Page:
Why Have Young People In Japan Stopped Having Sex?

Tyler Durden's picture

Japan's under-40s appear to be losing interest in conventional relationships. Millions aren't even dating, and increasing numbers can't be bothered with sex. For their government, "celibacy syndrome" is part of a looming national catastrophe. Japan already has one of the world's lowest birth rates. As The Guardian reports, 45% of Japanese women aged 16-24 are "not interested in or despise sexual contact". More than a quarter of men feel the same way. Is Japan providing a glimpse of all our futures? Many of the shifts there are occurring in other advanced nations, too. Across urban Asia, Europe and America, people are marrying later or not at all, birth rates are falling, single-occupant households are on the rise and, in countries where economic recession is worst, young people are living at home...

 

 

Via The Guardian,

Ai Aoyama is a sex and relationship counsellor who works out of her narrow three-storey home on a Tokyo back street... she did "all the usual things" like tying people up and dripping hot wax on their nipples. Her work today, she says, is far more challenging. Aoyama, 52, is trying to cure what Japan's media calls sekkusu shinai shokogun, or "celibacy syndrome".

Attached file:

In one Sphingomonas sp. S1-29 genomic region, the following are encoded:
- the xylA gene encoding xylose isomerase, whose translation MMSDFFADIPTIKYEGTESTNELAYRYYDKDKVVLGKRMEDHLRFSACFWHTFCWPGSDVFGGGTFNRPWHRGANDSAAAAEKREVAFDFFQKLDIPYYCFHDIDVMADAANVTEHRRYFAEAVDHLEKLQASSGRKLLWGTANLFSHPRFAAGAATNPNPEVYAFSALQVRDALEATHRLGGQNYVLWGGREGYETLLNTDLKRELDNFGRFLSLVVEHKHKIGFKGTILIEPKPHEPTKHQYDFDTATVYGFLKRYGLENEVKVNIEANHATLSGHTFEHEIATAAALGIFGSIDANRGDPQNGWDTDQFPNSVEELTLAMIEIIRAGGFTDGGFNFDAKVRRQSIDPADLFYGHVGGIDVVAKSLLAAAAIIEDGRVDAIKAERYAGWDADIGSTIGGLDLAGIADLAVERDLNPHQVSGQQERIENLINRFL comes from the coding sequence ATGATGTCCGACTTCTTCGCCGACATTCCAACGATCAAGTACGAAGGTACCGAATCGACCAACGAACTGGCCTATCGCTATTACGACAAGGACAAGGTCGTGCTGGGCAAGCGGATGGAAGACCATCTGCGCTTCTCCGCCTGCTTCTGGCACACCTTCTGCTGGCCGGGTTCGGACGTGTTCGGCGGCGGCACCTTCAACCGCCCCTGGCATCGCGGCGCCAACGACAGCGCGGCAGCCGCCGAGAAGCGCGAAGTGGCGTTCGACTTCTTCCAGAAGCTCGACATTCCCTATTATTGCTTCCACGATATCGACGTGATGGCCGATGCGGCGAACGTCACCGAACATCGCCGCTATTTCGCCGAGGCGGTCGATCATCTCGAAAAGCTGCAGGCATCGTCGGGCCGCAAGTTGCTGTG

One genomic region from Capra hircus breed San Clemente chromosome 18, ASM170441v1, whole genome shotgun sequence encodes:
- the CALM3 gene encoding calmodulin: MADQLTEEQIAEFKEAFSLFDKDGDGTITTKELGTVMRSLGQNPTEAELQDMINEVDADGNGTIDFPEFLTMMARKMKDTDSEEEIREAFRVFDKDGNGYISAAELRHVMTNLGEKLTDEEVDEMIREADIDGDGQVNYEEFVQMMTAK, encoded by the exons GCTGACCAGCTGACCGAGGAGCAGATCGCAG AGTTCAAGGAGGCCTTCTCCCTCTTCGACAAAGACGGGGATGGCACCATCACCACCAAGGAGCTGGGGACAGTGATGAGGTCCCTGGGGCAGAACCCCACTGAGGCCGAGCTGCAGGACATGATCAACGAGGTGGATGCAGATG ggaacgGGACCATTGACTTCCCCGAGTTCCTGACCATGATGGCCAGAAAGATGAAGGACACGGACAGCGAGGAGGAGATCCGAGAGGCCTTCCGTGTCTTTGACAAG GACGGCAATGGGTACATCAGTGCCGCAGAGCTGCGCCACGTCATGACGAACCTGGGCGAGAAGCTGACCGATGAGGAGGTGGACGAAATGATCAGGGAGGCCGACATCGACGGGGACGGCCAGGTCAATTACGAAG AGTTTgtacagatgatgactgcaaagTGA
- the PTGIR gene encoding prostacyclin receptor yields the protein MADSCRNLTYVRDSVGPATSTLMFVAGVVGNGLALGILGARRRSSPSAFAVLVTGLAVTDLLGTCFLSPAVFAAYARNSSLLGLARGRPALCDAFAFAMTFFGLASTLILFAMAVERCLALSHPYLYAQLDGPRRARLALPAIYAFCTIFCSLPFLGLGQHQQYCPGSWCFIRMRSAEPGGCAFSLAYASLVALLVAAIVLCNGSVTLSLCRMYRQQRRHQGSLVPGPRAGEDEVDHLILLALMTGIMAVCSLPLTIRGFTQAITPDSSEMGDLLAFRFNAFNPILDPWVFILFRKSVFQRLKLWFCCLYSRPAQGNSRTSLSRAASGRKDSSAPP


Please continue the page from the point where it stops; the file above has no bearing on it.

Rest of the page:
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Japan's under-40s appear to be losing interest in conventional relationships. Millions aren't even dating, and increasing numbers can't be bothered with sex. For their government, "celibacy syndrome" is part of a looming national catastrophe. Japan already has one of the world's lowest birth rates. Its population of 126 million, which has been shrinking for the past decade, is projected to plunge a further one-third by 2060. Aoyama believes the country is experiencing "a flight from human intimacy" – and it's partly the government's fault.